The Scuzz Model: Pondering Impact of Coaching Change on Bowl Performance
Given the complicated status of the Texas A&M coaching staff, I decided to go back and look at how teams with coaching issues performed in last year’s bowls. The results won’t thrill NU fans, but a couple of interesting trends can be observed, and there is hope for a decrease in performance.
There are several categories of interim coach, depending on the situation at a given school:
Sendoff – these coaches have either retired, resigned, or in some cases been fired, but are generally coaching their teams’ bowl game as a last hurrah after a relatively successful or long tenure. The two examples from the 2010 bowl season were Ralph Freidgen at Maryland, and Urban Meyer at Florida. Both teams obliterated their opponents.
Lame Duck – these coaches are presumed to be losing their jobs, often regardless of bowl outcome. Last year’s examples were Rich Rod at Michigan and Bill Stewart at WVU. (note, Stewart was not fired immediately, but going into the bowl Dana Holgerson had already been hired as OC and “head coach in-waiting”). Both Michigan and West Virginia laid eggs for their lame duck coaches.
Interim Coach – Promoted: This category includes schools where the head coach left for another job — NIU (Jerry Kill) and Miami (OH) (Haywood). It seems that these teams are often galvanized by the departure of their head coach (WVU post Rich Rod a few years ago comes to mind as well), and play extra hard for the interim coach. NIU and Miami both dominated their opponents last year despite close to even odds placed on their games by Vegas.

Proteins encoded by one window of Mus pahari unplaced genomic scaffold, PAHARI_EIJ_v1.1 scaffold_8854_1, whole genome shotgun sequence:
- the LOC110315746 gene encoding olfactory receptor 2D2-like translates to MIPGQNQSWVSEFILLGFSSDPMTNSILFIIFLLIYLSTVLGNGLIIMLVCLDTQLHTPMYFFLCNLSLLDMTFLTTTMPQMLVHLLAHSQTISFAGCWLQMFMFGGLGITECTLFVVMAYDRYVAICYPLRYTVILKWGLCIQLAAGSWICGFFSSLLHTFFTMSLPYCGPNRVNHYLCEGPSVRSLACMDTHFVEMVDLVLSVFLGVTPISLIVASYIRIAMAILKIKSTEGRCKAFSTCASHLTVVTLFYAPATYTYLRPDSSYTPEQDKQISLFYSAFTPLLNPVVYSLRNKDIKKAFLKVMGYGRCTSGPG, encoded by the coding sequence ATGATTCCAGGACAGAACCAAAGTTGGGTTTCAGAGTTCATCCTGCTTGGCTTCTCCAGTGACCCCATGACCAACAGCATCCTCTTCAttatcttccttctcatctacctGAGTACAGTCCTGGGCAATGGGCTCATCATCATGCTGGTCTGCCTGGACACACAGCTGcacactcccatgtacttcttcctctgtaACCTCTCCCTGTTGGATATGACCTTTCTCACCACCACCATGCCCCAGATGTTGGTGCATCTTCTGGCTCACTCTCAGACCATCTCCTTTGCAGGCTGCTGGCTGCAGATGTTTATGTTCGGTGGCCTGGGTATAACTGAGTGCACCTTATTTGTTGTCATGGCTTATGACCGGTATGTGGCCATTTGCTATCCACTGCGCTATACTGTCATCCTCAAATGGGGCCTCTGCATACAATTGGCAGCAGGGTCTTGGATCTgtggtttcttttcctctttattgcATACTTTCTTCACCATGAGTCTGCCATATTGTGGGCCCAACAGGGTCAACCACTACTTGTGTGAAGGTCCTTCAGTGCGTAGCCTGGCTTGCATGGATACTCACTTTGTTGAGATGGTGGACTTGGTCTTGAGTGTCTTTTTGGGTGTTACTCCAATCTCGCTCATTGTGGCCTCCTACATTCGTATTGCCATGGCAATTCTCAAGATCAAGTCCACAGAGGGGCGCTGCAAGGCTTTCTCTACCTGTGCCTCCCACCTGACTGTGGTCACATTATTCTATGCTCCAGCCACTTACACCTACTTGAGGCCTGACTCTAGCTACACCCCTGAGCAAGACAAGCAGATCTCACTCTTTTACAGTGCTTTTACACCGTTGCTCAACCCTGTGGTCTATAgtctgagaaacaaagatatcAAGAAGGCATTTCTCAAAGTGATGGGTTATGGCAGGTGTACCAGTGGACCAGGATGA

Interim coach – Fired: now we get (partially) to the situation Texas A&M is in. In this case the coach has been canned, and an interim coach appointed. These situations show mixed results for the two cases from last year:
Miami Hurricanes — Randy Shannon was fired after another disappointing season, and the team looked completely disinterested in their bowl game against Notre Dame. Miami was favored by 3, and lost by 16.
Pittsburgh Panthers — Dave Wannstedt was forced out of Pittsburgh, and the players responded with a resounding 17 point win against Kentucky (Pitt were 3.5 point favorites). Players afterward said they felt responsible for Wannstedt’s dismissal, and were playing for him (in a “sendoff” type fashion).
To evaluate the impact of these results, I’ve summarized how teams with “coaching issues” performed in bowl games relative to expectations, as defined by the Vegas line:
So all teams with issues over the last 2 years performed 2.5 points better than expected. Interim coaches, whether coaching due to a firing or promotion, out-performed the spread by almost a touchdown. However, when we limit the view to situations where the coach was fired performance is flat over the two years, and dropped by about a FG in 2010 alone. Only when the fired coaches and lame duck coaches are lumped together to we see the real drop in performance, by one to two touchdowns. Interestingly, teams who fired their coaches before the bowl game were 3-1 over the two year time-period, so decreased production did not necessarily equate to losses.
The main reason for combining the ‘Fired’ and ‘Lame Duck’ categories is that Texas A&M technically falls into both buckets. Mike Sherman was fired as head coach, and interim coach (and DC) Tim DeRuyter is kindof a lame duck, in that he’s leaving to coach Fresno State, but staying on for the bowl game (to me that is more “lame duck” than “promoted”). NU fans can hope that these data from the past two seasons are indicative of future performance, and that Texas A&M plays two scores worse than expected.
It should be noted that these results are based on a very small sample size. Only 14 bowl teams in the last two years were impacted by a coaching change. This year there are a whopping 13 teams impacted, so we’ll continue to track this throughout bowl season.
Scuzz Model Bowl Record:
2-1 straight up
3-0 against the spread
Regular Season Record:
75% straight up (72.5% excluding games vs FCS)
56.9% against the spread (in perferred point range – 7 to 19 points
different from published line)